Questions of Genome Privacy and Protection

In April 2018, law enforcement officials announced the arrest of a suspect in the Golden State Killer case (New York Times ). Shortly after the announcement, those same law enforcement officers explained that detectives had used a public forensic genealogy web site to help identify the killer.

What does it mean when a law enforcement agency accesses a public genetic genealogy database to search for a suspect in a crime?


written by: Michele arduengo, promega



To crack the case, the detectives did not use the DNA testing services you might be more familiar with from their advertising: 23andMe or AncestryDNA. In the Golden State Killer case, the detectives used a public database, called GEDmatch (Ars Technica ). GEDmatch is a privately run, free, open-source web site.The opening page of GEDmatch is a web form asking people to register to use the services of the web site, which are offered as both free and premium options, though those services are not described. However, the web site has a link to a privacy policy in which GEDmatch clearly states that it accepts “DNA obtained and authorized by law enforcement to either: (1) identify a perpetrator of a violent crime against another individual; or (2) identify remains of a deceased individual”. This means that anyone uploading their genomic DNA information to the GEDmatch site is also making it available to any kind of DNA match search that law enforcement might be running through the site.

In the Golden State Killer case, the investigators uploaded DNA from crime scenes and looked for matches with DNA voluntarily uploaded by users of GEDmatch (Ars Technica). The investigators used a technique called familial DNA searching to identify people potentially related to the Golden State Killer. One Science News article reports that investigators found a genetic link to the killer’s great-great-grandfather, and they began following the entire family tree to uncover the suspect that was identified (Science News). After narrowing their search to the current suspect, investigators staked out his movements and collected an item (not disclosed) that the suspect they were following had discarded. Investigators obtained a DNA sample from the item and found a match to the DNA obtained from the crime scenes. This result was significant progress on a cold case.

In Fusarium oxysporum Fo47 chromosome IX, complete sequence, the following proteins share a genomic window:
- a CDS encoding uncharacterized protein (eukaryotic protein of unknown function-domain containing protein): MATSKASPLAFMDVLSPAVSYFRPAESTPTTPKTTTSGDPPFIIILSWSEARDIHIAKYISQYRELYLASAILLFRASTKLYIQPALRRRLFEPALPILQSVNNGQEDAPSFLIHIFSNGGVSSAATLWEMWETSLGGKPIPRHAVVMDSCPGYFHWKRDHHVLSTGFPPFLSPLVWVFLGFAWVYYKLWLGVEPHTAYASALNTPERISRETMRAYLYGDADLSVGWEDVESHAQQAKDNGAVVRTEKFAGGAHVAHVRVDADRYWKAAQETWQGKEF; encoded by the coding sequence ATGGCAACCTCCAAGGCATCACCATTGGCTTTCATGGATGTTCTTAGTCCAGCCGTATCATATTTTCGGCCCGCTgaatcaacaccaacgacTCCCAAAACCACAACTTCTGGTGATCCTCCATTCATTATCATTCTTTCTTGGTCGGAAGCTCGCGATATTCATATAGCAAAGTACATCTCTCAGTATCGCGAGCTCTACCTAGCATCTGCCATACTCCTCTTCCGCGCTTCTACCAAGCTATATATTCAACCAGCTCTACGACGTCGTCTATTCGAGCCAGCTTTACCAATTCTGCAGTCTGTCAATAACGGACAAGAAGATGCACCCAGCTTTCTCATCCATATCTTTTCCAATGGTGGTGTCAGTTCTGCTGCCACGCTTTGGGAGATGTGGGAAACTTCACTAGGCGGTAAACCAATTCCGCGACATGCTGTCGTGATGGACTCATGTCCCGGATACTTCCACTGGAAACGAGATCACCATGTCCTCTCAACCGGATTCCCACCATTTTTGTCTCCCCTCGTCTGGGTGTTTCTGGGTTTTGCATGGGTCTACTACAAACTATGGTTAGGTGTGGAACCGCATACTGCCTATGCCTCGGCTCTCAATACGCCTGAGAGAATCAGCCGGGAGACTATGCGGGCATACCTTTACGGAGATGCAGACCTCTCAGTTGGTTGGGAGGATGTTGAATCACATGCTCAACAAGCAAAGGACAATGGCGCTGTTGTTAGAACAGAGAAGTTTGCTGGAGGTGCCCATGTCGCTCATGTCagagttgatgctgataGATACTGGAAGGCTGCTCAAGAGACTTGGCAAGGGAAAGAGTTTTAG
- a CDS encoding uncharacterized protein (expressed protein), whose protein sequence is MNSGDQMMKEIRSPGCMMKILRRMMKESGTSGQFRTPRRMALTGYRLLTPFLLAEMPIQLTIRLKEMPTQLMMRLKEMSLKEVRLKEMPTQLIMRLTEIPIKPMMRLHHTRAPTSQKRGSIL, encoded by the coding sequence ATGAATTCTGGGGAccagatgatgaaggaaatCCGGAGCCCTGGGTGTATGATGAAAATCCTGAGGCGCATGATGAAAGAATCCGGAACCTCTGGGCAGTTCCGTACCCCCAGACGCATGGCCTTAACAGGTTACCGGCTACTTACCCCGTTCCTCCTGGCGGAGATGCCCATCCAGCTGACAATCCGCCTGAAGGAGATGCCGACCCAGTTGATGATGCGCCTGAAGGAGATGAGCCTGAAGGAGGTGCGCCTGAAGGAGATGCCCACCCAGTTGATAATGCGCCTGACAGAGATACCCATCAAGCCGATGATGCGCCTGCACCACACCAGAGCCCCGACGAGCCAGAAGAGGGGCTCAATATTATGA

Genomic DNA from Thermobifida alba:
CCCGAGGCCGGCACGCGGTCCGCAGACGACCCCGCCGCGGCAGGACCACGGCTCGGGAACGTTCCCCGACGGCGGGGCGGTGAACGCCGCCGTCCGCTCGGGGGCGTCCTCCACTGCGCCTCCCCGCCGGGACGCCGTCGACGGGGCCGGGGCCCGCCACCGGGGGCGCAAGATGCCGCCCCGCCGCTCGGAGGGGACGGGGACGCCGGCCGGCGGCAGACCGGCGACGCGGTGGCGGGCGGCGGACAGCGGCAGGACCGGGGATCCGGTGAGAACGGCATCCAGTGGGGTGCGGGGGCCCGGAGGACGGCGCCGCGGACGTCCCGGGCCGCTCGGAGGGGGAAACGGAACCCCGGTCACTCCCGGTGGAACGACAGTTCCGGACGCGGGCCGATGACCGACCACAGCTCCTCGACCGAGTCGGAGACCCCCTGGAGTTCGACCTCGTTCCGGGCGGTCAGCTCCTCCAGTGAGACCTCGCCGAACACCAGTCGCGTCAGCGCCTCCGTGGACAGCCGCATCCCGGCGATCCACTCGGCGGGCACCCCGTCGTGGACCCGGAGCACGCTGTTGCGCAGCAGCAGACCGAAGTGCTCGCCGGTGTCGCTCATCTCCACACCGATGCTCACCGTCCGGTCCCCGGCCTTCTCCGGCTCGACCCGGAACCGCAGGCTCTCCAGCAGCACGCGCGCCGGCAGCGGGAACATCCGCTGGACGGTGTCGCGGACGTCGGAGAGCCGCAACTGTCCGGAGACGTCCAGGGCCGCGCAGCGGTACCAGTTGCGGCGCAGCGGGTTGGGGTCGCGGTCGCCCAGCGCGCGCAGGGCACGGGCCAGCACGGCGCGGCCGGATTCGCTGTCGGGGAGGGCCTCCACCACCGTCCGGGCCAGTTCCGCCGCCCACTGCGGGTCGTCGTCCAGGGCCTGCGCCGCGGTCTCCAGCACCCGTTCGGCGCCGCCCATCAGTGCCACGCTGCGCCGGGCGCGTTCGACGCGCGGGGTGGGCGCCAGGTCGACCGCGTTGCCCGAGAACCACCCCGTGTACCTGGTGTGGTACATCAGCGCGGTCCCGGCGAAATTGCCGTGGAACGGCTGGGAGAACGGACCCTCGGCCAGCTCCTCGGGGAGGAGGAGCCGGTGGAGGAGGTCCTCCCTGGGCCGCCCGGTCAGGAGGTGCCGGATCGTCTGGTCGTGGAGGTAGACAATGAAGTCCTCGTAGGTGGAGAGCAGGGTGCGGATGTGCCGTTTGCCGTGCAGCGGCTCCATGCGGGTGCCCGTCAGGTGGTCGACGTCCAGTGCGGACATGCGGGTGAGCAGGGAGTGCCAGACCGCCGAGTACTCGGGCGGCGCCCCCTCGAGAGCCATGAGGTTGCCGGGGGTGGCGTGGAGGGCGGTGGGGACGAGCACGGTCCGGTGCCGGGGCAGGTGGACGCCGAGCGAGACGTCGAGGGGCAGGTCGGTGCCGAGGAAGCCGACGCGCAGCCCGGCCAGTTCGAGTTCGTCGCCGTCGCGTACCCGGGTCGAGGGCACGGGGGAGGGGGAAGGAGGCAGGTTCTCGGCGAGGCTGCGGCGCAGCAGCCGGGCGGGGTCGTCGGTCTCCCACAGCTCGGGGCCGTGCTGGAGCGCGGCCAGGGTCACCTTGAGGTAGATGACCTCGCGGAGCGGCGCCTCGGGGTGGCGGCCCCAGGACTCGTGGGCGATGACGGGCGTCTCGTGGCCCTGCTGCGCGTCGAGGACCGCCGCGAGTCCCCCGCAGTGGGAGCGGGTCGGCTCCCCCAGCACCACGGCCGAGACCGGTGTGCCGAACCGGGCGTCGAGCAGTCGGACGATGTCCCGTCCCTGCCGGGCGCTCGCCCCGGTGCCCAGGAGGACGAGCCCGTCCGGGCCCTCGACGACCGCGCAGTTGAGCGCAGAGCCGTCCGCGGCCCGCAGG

No warrant was required to use this database where individuals had voluntarily uploaded genetic information. But, all of the individuals who had any similarities to the genetic information that the investigators had uploaded were essentially subject to the criminal investigation. The use of familial searching has raised many questions, and the protection of privacy of genetic data is an issue that has yet to be resolved.

As our world becomes smaller, people looking for lost familial connections or seeking to better understand their genetic inheritance are increasingly turning to public genome sequencing services, often with little or no understanding about what a person’s genome actually reveals, if their genetic information will or will not be kept private, or the potential for misuse of the information. Right now only one law, the Genetic Information Nondiscrimination Act of 2008 (GINA), specifically prohibits insurance companies and employers from discriminating against a person based on genetic information. That law is part of the Affordable Healthcare Act and is often a target for repeal. All other uses genetic information by any party (educators, law enforcement, life insurers, banks) are fair play.

The Golden State Killer case has brought much of the discussion about the protection of genetic data into the main stream. This year’s International Symposium on Human Genetics will include a panel discussion about the Golden State Killer case and the ethical and privacy questions it raises.